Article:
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- The 2014 Big Picture on Cyber Security
- AFCEA Answers
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- The New Generation of Database
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- Targeting Advanced Threats: Proven Methods from Detection through Remediation
- Transformative Technology: Desktop Virtualization in Government
- The Truth About IT Opex and Software Defined Networking
- Value of Health IT
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- Homeland Security Cybersecurity Market Report
- National Cybersecurity Awareness Month
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- The Cyber Security Report
- The Next Generation Cyber Security Experts
Shows & Panels
Are those buzzards or sharks circling your cubicle?
Tuesday - 4/8/2014, 2:00am EDT
1) They are lonely, and,
2) They are being watched too!
Not lonely lonely. The other kind. Where there is literally no one around to help out with what in most agencies is an ever-increasing workload.
According to the Labor Department, the government dropped just over 79,000 jobs last year. While some might question the number (are these jobs, positions, FTEs, temps, slots or what?), just about everyone agrees there are fewer people in their immediate office.
The drop is interesting because the Government Accountability Office says that the number of federal employees went up 250,000 between 2004 and 2012. Much of that increase was to meet stepped-up post 9/11 security needs, however.
The two-year budget agreement was a major step forward for our largely dysfunctional Congress. It has mastered the art of taking extensive breaks, but is less successful when back on the job.
The chief villain for our incredible shrinking government is sequestration. That poison-pill of automatic cuts was created by the Obama administration and approved by Congress — although nearly everyone later said they were against it.
Some agencies and departments have been more creative than others in dodging the full impact of sequestration. But many workers at the IRS say they have been left short-handed. The National Treasury Employees Union has repeatedly warned that cuts are damaging morale and reducing the ability of Uncle Sam's chief fundraiser to collect badly needed funds. It also has made it harder for the IRS to go after tax cheats.
Here's an edited comment from a long-time IRS revenue officer and Desert Storm vet. He's got a year until retirement and can hardly wait.
I am a very hardened, bitter, cynical case, which are the best qualities to have in an RO working the most complex of collection cases. Thanks to politicians we have been furloughed, whipped, hacked and slashed, and called every vile name under the sun ... We have been victimized by some of the most wicked witch hunts that would turn even Sen. Joe McCarthy's stomach...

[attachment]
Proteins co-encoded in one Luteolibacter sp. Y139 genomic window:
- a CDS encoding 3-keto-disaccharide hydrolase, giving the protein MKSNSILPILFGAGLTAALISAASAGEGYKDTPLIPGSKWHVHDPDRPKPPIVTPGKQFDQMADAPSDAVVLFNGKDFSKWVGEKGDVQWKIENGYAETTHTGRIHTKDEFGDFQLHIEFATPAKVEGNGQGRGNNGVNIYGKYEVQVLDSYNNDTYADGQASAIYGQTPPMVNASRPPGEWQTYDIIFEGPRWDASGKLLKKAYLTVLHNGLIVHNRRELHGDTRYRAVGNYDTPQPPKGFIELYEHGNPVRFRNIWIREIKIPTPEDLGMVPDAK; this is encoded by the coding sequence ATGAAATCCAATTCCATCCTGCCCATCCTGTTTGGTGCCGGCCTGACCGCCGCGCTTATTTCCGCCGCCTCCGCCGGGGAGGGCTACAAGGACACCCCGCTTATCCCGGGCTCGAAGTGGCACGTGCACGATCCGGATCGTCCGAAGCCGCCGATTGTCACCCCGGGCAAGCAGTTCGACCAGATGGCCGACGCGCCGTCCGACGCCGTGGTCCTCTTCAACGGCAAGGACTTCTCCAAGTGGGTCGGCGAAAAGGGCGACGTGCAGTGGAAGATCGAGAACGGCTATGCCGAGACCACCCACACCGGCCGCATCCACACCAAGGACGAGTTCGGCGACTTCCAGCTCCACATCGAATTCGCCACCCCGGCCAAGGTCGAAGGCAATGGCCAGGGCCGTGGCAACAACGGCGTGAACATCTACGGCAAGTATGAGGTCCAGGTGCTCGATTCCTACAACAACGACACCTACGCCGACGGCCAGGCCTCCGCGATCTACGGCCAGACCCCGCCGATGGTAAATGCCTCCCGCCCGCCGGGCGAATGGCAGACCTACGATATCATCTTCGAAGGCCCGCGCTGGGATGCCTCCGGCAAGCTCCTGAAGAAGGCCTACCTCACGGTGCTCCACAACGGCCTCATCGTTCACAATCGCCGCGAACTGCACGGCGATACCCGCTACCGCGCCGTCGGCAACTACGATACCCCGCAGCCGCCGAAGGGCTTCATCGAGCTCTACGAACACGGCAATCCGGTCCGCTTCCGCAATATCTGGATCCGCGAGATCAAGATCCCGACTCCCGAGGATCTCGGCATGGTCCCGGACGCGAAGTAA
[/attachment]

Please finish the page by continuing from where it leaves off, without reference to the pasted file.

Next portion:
We had a GS-12 RO who got tired of being a congressional whipping boy. She quit. There are no funds to replace this person or to even offer her GS- 12 slot to the throng's of GS-11s who are forever stuck as long as we have this current anti-fed political climate.
As soon at the RO was out the door, a throng of hungry, starved fellow employees rushed to her cubicle to scavenge her office supplies. Things are so bad we are being told that in addition to no training, there will be no promotions or hiring ... no real pay raises and little chance of seeing the union- contracted awards anytime in the near future...
I'm finally getting out. I already have my federal retiree cookbook entitled '1001 Ways To Make Alpo Palatable' and I am already seeing the vultures starting to circle my cubicle eyeing all my own office supplies I have hoarded from other ex-feds over the past decades..." G Man in the IRS
NEARLY USELESS FACTOID
Compiled by Jack Moore
In contrast the to the easygoing personality portrayed on the PBS favorite, The Joy of Painting, Bob Ross served for 20 years in the United States Air Force, attaining the rank of master sergeant. Ross told a newspaper interviewer: "I was the guy who makes you scrub the latrine, the guy who makes you make your bed, the guy who screams at you for being late to work. The job requires you to be a mean, tough person. And I was fed up with it."¯
(Source: Mental Floss)
MORE FROM FEDERAL NEWS RADIO
Retirement backlog shrinks for first
time this year
Thanks to better than expected progress in processing federal retirement claims last month, the Office of Personnel Management's backlog of pending claims is shrinking for the first time this year. By the end of March, the number of backlogged claims shrank from more than 23,500 claims to about 18,500.